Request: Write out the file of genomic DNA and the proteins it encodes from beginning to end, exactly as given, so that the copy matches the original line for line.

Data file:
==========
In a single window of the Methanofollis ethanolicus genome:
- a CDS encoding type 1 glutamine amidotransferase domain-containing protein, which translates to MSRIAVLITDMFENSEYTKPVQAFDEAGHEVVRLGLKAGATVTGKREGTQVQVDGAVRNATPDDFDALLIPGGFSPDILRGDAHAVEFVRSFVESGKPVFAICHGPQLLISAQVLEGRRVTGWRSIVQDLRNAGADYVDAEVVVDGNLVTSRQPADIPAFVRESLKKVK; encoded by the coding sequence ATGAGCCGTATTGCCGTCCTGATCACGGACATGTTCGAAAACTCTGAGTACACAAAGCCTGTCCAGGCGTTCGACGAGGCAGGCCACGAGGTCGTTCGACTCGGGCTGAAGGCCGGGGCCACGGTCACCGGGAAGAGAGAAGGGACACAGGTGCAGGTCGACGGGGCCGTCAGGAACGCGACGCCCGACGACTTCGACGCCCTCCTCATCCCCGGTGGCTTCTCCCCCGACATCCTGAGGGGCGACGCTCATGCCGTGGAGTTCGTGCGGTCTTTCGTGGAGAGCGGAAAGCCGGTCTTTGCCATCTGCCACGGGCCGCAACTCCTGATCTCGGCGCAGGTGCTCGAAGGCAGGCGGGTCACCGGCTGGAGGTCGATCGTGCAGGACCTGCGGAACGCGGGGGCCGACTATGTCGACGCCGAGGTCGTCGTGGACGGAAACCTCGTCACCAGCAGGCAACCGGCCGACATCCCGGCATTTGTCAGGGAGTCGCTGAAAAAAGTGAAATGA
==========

In a single window of the Methanofollis ethanolicus genome:
- a CDS encoding type 1 glutamine amidotransferase domain-containing protein, which translates to MSRIAVLITDMFENSEYTKPVQAFDEAGHEVVRLGLKAGATVTGKREGTQVQVDGAVRNATPDDFDALLIPGGFSPDILRGDAHAVEFVRSFVESGKPVFAICHGPQLLISAQVLEGRRVTGWRSIVQDLRNAGADYVDAEVVVDGNLVTSRQPADIPAFVRESLKKVK; encoded by the coding sequence ATGAGCCGTATTGCCGTCCTGATCACGGACATGTTCGAAAACTCTGAGTACACAAAGCCTGTCCAGGCGTTCGACGAGGCAGGCCACGAGGTCGTTCGACTCGGGCTGAAGGCCGGGGCCACGGTCACCGGGAAGAGAGAAGGGACACAGGTGCAGGTCGACGGGGCCGTCAGGAACGCGACGCCCGACGACTTCGACGCCCTCCTCATCCCCGGTGGCTTCTCCCCCGACATCCTGAGGGGCGACGCTCATGCCGTGGAGTTCGTGCGGTCTTTCGTGGAGAGCGGAAAGCCGGTCTTTGCCATCTGCCACGGGCCGCAACTCCTGATCTCGGCGCAGGTGCTCGAAGGCAGGCGGGTCACCGGCTGGAGGTCGATCGTGCAGGACCTGCGGAACGCGGGGGCCGACTATGTCGACGCCGAGGTCGTCGTGGACGGAAACCTCGTCACCAGCAGGCAACCGGCCGACATCCCGGCATTTGTCAGGGAGTCGCTGAAAAAAGTGAAATGA